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Greene County’s ‘Mount Brushmore’ debris pile begins to disappear

Published: Monday, February 03, 2020 @ 1:00 AM


            The pile of debris from the Memorial Day tornadoes at Greene County Environmental services sprawl across the width of the property, measuring approximately 74,000 cubic yards. Staff photo / Sarah Franks
            Sarah Franks
The pile of debris from the Memorial Day tornadoes at Greene County Environmental services sprawl across the width of the property, measuring approximately 74,000 cubic yards. Staff photo / Sarah Franks(Sarah Franks)

The two biggest piles of vegetative tornado debris in the Miami Valley will begin to shrink even as Greene County encourages county residents to drop-off any remaining materials.

Vegetative debris — such as uprooted trees and broken limbs — collected around the county left by the Memorial Day tornadoes has remained staged in two heaping piles at the environmental services center and Cemex. Each pile measures approximately 74,000 cubic yards, comparable to a stack of 740 semi tractor trailers.

Previous coverage: Cleanup costs mount in Beavercreek following tornado

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In January, Greene County commissioners, the Greene County engineer, Beavercreek City and Beavercreek Twp. secured a vendor to process the vegetative debris. The vendor, Beeghly Tree, has prior experience managing debris generated from disasters, according to a release from environmental services.

Greene County residents are able to drop off special waste, yard waste and recycling materials to Environmental Services year-round. However, the center is urging residents to drop off any remaining vegetative debris, or organic yard materials, to environmental services as soon as possible, so the specialized equipment can grind it down to compostable size.

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A disaster the magnitude of the Memorial Day tornadoes often creates debris too large for the county to process with its own equipment.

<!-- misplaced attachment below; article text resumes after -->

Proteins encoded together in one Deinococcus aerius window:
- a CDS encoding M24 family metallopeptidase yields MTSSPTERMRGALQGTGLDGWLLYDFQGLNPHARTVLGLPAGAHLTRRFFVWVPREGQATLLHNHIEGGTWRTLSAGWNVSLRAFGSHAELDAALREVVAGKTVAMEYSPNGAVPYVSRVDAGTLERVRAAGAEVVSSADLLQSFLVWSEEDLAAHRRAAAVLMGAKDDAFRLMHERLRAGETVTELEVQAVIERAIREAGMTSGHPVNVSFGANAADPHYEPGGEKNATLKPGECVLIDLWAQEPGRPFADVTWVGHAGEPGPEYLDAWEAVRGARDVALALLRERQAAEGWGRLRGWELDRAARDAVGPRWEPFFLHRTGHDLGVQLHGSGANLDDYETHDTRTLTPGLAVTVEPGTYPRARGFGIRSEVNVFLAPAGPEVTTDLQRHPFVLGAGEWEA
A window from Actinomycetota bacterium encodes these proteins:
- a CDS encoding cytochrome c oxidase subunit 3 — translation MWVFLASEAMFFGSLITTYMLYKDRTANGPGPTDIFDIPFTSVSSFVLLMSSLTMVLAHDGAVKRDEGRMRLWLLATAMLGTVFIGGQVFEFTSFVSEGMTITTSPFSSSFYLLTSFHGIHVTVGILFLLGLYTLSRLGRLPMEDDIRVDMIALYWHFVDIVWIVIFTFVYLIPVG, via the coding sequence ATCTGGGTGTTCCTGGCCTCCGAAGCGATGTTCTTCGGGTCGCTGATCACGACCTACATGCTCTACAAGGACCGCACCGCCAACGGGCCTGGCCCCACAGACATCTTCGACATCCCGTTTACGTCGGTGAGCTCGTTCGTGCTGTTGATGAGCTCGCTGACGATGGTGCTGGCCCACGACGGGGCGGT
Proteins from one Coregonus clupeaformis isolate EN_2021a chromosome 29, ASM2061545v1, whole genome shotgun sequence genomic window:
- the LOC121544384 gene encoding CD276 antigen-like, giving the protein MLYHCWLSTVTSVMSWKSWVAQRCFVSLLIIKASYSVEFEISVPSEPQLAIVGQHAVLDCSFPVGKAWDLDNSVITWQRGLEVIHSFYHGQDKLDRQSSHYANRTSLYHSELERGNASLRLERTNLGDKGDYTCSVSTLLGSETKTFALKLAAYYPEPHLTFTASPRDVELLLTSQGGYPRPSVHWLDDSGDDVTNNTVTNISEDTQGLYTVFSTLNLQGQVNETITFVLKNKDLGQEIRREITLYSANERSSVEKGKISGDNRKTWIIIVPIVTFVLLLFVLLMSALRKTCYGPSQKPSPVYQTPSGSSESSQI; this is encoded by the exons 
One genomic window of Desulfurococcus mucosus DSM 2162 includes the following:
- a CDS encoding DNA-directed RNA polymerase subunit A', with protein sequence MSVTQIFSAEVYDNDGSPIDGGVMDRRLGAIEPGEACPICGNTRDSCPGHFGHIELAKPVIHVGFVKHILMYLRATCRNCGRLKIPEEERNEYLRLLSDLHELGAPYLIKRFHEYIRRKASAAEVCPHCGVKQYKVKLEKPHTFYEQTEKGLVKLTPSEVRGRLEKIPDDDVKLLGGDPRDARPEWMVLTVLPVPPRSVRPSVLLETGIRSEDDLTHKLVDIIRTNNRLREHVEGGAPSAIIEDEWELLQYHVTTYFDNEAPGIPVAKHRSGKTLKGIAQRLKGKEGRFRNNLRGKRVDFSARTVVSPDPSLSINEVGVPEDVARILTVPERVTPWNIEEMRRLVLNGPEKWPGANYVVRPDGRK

Beeghly Tree will process the materials by reducing it through grinding. Once the material is ground, it will be delivered to registered and licensed compost facilities.

“We just have a huge appreciation to all of the residents that were impacted by the tornado,” said Dana Doll, Greene County environmental services manager, noting residents kept construction and natural debris separate. ‘They made it possible to collect clean vegetative debris that can be ground and processed. Because if it wasn’t clean, then we’re just going to have to put in land fill. They did what was asked.”

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Doll said the massive pile has earned a nickname in her book as “Mount Brushmore.”

Residents may drop off yard waste that is brush or firewood size. Maximum size of the brush is 4 inches in diameter and 8 feet long. Firewood maximum size is 14 inches in diameter and 18 inches long. There is no charge to drop off debris.

Beeghly Tree began processing the material last Monday. It is expected the materials at Cemex will be ground before the end of February, according to the release. Processing at Environmental Services is scheduled to start in late February and continue into March.

Jason Tincu, director of Greene County Sanitary Engineering, said the management of the vegetative debris was a cooperative effort of local governments to provide a vital service during a difficult time.

Environmental Services is located at 2145 Greene Way Blvd., Xenia. Operating hours when residents can drop off yard waste are Monday through Thursday, 10:30 a.m. to 6 p.m., and Saturday 9 a.m. to 4 p.m.